The transition from fifth grade to sixth grade can be a difficult one—for students and teachers. Early in the fall, one such difficulty was brought forward to me as a problem of practice. How do we support students moving from division in fifth grade—based on strategies with place value, properties of operations, and the relationship with multiplication—to division in sixth grade where they are expected to fluently use the standard algorithm to divide both whole numbers and decimals? Further complicating this jump was how the resources used approached division. The math PLC at MC P-8, composed of one math teacher from each of fifth, sixth, seventh, and eighth grades, decided to tackle this and additional vertical alignment questions as their work for their PLC this year. They worked through this specific concept of division using a problem of practice protocol, but the question remained of how to systematically continue to have these conversations.
Rewind for a minute to the spring of 2022 and a webinar that was presented on the Math Milestones™ tasks. As I watched this webinar, so many ideas went through my head for potential uses. What was most interesting to me with these tasks was the possibility of using them as a way to support deeper understanding of content. I saw an opportunity for this application to come to life through the MC PLC, and we began designing PLC conversations around the Math Milestones™ tasks.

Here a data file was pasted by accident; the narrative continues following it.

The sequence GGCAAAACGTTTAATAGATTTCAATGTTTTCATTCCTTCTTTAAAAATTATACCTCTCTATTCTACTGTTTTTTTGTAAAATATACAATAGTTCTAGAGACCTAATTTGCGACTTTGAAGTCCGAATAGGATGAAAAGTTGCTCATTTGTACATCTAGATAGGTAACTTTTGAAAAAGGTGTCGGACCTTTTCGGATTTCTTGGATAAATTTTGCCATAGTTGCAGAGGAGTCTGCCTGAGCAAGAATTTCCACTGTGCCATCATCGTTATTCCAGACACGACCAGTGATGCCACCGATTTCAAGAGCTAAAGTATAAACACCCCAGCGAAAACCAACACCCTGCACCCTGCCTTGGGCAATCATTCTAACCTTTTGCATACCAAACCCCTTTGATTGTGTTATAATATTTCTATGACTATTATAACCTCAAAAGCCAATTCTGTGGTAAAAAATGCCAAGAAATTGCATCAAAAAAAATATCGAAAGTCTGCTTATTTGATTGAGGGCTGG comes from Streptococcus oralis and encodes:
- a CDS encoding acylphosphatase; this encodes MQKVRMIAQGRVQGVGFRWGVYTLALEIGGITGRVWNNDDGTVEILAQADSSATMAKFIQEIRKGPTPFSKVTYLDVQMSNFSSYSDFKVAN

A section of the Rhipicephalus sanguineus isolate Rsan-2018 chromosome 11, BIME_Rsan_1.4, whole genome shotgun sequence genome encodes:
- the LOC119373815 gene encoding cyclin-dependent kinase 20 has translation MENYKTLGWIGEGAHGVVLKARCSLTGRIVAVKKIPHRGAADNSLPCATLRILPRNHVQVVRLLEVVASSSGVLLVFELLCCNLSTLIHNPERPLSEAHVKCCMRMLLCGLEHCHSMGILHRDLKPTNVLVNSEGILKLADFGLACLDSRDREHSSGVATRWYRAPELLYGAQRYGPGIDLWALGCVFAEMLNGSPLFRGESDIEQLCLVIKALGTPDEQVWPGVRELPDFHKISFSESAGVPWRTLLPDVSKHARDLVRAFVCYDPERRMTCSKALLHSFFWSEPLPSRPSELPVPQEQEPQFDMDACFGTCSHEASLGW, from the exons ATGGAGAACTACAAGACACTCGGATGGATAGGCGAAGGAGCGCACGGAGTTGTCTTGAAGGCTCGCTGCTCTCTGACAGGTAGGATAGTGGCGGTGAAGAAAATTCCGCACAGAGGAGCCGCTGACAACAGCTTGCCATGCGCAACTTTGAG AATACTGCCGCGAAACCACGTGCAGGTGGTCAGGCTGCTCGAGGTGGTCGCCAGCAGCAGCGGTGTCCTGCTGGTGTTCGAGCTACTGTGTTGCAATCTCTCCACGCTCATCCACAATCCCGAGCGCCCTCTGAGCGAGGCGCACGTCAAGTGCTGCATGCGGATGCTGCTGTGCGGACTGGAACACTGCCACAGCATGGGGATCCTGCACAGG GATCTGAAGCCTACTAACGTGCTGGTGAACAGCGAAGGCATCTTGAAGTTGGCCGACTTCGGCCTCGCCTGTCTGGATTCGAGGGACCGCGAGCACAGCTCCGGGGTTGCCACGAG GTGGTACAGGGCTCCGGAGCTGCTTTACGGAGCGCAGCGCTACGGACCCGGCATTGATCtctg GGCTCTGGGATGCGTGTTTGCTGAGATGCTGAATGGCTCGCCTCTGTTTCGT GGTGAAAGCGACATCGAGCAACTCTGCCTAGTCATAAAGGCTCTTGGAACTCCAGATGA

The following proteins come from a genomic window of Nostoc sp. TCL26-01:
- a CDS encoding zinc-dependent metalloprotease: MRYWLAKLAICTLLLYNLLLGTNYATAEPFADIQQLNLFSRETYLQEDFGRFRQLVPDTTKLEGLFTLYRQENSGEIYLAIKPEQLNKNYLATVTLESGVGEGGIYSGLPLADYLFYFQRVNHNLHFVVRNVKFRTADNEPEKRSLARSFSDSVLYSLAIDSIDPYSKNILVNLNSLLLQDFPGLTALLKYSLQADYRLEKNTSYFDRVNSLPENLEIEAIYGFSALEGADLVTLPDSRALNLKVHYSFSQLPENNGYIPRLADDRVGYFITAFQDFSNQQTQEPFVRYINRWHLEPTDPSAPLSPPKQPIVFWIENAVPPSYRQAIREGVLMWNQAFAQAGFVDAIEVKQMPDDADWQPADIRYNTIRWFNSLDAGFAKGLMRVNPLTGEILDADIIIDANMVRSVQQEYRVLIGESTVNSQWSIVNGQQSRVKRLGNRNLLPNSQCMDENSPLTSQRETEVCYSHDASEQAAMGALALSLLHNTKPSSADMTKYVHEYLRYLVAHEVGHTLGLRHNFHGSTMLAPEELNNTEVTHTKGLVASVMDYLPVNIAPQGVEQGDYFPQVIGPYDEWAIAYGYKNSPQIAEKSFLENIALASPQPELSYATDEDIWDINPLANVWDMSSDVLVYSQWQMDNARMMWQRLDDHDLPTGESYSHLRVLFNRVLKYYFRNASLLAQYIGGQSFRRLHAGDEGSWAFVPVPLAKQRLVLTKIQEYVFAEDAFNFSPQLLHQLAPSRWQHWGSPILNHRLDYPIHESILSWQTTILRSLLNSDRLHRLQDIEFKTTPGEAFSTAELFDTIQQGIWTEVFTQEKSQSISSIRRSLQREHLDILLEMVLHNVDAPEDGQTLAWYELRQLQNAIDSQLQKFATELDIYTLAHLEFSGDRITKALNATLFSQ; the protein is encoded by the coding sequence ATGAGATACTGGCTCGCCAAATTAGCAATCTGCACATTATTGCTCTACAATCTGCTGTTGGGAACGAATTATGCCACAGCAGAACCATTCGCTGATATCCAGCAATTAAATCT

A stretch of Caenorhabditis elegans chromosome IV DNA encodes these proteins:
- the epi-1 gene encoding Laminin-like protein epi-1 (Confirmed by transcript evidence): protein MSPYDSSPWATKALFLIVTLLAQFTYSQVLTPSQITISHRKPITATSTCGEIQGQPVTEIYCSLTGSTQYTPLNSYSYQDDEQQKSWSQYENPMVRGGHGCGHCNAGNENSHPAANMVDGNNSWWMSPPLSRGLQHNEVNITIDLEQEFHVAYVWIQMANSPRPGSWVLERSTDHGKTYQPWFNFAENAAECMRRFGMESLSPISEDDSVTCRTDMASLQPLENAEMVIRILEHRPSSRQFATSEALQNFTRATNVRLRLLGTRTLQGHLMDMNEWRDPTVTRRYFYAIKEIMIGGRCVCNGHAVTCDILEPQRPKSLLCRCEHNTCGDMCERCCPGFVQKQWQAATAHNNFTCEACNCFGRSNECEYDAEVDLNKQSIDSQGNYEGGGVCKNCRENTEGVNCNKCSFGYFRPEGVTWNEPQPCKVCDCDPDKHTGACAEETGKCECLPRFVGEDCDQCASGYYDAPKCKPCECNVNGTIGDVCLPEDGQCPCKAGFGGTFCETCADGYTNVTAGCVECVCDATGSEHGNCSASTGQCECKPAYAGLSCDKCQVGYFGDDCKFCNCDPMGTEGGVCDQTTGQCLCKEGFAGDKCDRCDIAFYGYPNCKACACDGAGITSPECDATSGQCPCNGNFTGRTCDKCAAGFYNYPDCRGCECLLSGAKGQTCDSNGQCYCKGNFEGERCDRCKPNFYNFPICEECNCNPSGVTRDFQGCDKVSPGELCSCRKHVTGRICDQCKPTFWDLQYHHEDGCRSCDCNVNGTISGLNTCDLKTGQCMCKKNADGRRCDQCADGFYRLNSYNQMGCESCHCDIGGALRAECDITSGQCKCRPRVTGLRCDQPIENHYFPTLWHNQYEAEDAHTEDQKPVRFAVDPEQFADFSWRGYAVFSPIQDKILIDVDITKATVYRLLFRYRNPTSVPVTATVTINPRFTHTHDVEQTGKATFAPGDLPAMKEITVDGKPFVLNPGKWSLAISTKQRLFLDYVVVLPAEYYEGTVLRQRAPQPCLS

The first dive into a task began with task 5:6, the Corner Store Problem. The team started by doing the math of the task. Each member of the team approached the task with the math of their grade level as shown.
Seventh-grade solution (was all verbal): “I did not write anything down. I solved it by multiplying 1/5 x 1/3 mentally. Then I just doubled it to get 2/3. So It was easy for me because I knew I needed to multiply the fractions and then just double it. The second question I solved the same way by just multiplying the 2/5 x 1/3. I noticed the answers were the same”
After the teachers compared solutions, the conversation naturally evolved into how the understanding relates to the content of their grade. Multiplication of fractions, ratio and proportion, modeling, justifying… in short, a vertical conversation occurred through common math, and teachers were able to consider how the math of their grade level supported and grew from other grades. A structure for PLC began to form.
The PLC continued to choose Math Milestones™ tasks to center their conversations and calibrate on strategies, language, and models. They saw the clear connections in their grade levels and saw how to ensure these connections could become clear to kids. Their thinking about task 7:5 can be seen here.
After a rich conversation about this pencils down task, the PLC decided to give task 6:13 to all of their students and see what kind of thinking the task elicited. Fifth-grade student thinking is shown below.
This time, the vertical PLC even had common data to connect on!
As the year has progressed, this PLC has used Math Milestones™ tasks to ground their conversations. Conversations continue to deepen, and connections are being made to their individual classrooms and to impact their instruction. As one teacher said: “It is not that the students don’t know the math, it is just that we don’t know how to tap into what they know. The tasks have enabled us to find these entry points.”